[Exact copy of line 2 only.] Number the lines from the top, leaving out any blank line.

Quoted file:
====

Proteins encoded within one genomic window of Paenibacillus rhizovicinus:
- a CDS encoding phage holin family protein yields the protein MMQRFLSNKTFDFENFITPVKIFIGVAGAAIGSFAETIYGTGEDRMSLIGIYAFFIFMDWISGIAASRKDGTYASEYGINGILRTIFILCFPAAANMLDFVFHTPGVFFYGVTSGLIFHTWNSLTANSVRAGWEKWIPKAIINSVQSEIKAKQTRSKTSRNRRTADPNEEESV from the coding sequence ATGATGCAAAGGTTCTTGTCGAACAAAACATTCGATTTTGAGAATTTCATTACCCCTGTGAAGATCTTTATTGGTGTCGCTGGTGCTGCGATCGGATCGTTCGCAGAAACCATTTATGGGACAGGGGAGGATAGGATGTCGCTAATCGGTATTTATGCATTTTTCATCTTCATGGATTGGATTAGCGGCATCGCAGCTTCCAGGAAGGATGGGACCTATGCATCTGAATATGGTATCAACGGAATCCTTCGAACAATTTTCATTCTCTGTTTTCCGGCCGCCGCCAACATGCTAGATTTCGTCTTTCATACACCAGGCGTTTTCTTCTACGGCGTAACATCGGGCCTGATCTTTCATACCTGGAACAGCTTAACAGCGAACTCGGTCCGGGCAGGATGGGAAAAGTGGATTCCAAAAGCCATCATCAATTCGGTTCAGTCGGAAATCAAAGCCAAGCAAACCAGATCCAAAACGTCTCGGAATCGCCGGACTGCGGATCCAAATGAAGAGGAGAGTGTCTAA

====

- a CDS encoding phage holin family protein yields the protein MMQRFLSNKTFDFENFITPVKIFIGVAGAAIGSFAETIYGTGEDRMSLIGIYAFFIFMDWISGIAASRKDGTYASEYGINGILRTIFILCFPAAANMLDFVFHTPGVFFYGVTSGLIFHTWNSLTANSVRAGWEKWIPKAIINSVQSEIKAKQTRSKTSRNRRTADPNEEESV from the coding sequence ATGATGCAAAGGTTCTTGTCGAACAAAACATTCGATTTTGAGAATTTCATTACCCCTGTGAAGATCTTTATTGGTGTCGCTGGTGCTGCGATCGGATCGTTCGCAGAAACCATTTATGGGACAGGGGAGGATAGGATGTCGCTAATCGGTATTTATGCATTTTTCATCTTCATGGATTGGATTAGCGGCATCGCAGCTTCCAGGAAGGATGGGACCTATGCATCTGAATATGGTATCAACGGAATCCTTCGAACAATTTTCATTCTCTGTTTTCCGGCCGCCGCCAACATGCTAGATTTCGTCTTTCATACACCAGGCGTTTTCTTCTACGGCGTAACATCGGGCCTGATCTTTCATACCTGGAACAGCTTAACAGCGAACTCGGTCCGGGCAGGATGGGAAAAGTGGATTCCAAAAGCCATCATCAATTCGGTTCAGTCGGAAATCAAAGCCAAGCAAACCAGATCCAAAACGTCTCGGAATCGCCGGACTGCGGATCCAAATGAAGAGGAGAGTGTCTAA